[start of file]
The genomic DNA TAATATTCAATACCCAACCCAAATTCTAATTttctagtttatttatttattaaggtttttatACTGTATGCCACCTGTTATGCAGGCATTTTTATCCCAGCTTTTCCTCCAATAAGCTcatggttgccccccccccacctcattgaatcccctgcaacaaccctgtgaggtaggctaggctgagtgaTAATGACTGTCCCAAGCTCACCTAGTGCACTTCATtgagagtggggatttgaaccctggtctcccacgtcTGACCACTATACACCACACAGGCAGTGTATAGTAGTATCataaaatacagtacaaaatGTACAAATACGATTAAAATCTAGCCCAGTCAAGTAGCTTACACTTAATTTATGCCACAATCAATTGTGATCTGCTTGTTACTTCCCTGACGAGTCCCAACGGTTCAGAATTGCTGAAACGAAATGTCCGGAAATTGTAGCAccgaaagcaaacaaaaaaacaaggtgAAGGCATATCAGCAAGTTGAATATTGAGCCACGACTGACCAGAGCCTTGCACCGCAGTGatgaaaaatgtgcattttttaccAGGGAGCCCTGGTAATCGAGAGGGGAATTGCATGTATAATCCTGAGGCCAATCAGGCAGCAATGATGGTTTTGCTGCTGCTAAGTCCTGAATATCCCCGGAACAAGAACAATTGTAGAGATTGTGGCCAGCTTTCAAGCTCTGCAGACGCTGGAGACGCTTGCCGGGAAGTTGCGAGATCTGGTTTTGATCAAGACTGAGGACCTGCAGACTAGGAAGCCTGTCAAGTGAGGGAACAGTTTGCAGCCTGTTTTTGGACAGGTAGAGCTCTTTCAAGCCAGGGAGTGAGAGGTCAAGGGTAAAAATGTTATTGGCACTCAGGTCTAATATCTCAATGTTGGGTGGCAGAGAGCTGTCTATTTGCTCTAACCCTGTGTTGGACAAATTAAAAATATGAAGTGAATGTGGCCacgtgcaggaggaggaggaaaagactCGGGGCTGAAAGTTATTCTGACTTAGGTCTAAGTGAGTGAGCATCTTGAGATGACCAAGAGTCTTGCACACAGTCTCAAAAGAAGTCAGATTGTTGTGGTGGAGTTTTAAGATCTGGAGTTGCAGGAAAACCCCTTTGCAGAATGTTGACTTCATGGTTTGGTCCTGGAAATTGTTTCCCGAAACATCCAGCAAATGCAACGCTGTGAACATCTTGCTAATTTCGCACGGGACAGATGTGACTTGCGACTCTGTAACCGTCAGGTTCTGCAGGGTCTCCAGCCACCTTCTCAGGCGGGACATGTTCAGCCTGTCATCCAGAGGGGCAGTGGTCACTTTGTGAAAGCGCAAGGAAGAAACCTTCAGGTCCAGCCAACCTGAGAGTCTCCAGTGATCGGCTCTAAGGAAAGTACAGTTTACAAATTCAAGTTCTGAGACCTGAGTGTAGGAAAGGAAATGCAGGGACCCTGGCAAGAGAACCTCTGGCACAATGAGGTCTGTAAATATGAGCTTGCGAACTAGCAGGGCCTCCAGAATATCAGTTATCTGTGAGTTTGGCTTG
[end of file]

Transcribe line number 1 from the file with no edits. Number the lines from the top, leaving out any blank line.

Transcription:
The genomic DNA TAATATTCAATACCCAACCCAAATTCTAATTttctagtttatttatttattaaggtttttatACTGTATGCCACCTGTTATGCAGGCATTTTTATCCCAGCTTTTCCTCCAATAAGCTcatggttgccccccccccacctcattgaatcccctgcaacaaccctgtgaggtaggctaggctgagtgaTAATGACTGTCCCAAGCTCACCTAGTGCACTTCATtgagagtggggatttgaaccctggtctcccacgtcTGACCACTATACACCACACAGGCAGTGTATAGTAGTATCataaaatacagtacaaaatGTACAAATACGATTAAAATCTAGCCCAGTCAAGTAGCTTACACTTAATTTATGCCACAATCAATTGTGATCTGCTTGTTACTTCCCTGACGAGTCCCAACGGTTCAGAATTGCTGAAACGAAATGTCCGGAAATTGTAGCAccgaaagcaaacaaaaaaacaaggtgAAGGCATATCAGCAAGTTGAATATTGAGCCACGACTGACCAGAGCCTTGCACCGCAGTGatgaaaaatgtgcattttttaccAGGGAGCCCTGGTAATCGAGAGGGGAATTGCATGTATAATCCTGAGGCCAATCAGGCAGCAATGATGGTTTTGCTGCTGCTAAGTCCTGAATATCCCCGGAACAAGAACAATTGTAGAGATTGTGGCCAGCTTTCAAGCTCTGCAGACGCTGGAGACGCTTGCCGGGAAGTTGCGAGATCTGGTTTTGATCAAGACTGAGGACCTGCAGACTAGGAAGCCTGTCAAGTGAGGGAACAGTTTGCAGCCTGTTTTTGGACAGGTAGAGCTCTTTCAAGCCAGGGAGTGAGAGGTCAAGGGTAAAAATGTTATTGGCACTCAGGTCTAATATCTCAATGTTGGGTGGCAGAGAGCTGTCTATTTGCTCTAACCCTGTGTTGGACAAATTAAAAATATGAAGTGAATGTGGCCacgtgcaggaggaggaggaaaagactCGGGGCTGAAAGTTATTCTGACTTAGGTCTAAGTGAGTGAGCATCTTGAGATGACCAAGAGTCTTGCACACAGTCTCAAAAGAAGTCAGATTGTTGTGGTGGAGTTTTAAGATCTGGAGTTGCAGGAAAACCCCTTTGCAGAATGTTGACTTCATGGTTTGGTCCTGGAAATTGTTTCCCGAAACATCCAGCAAATGCAACGCTGTGAACATCTTGCTAATTTCGCACGGGACAGATGTGACTTGCGACTCTGTAACCGTCAGGTTCTGCAGGGTCTCCAGCCACCTTCTCAGGCGGGACATGTTCAGCCTGTCATCCAGAGGGGCAGTGGTCACTTTGTGAAAGCGCAAGGAAGAAACCTTCAGGTCCAGCCAACCTGAGAGTCTCCAGTGATCGGCTCTAAGGAAAGTACAGTTTACAAATTCAAGTTCTGAGACCTGAGTGTAGGAAAGGAAATGCAGGGACCCTGGCAAGAGAACCTCTGGCACAATGAGGTCTGTAAATATGAGCTTGCGAACTAGCAGGGCCTCCAGAATATCAGTTATCTGTGAGTTTGGCTTG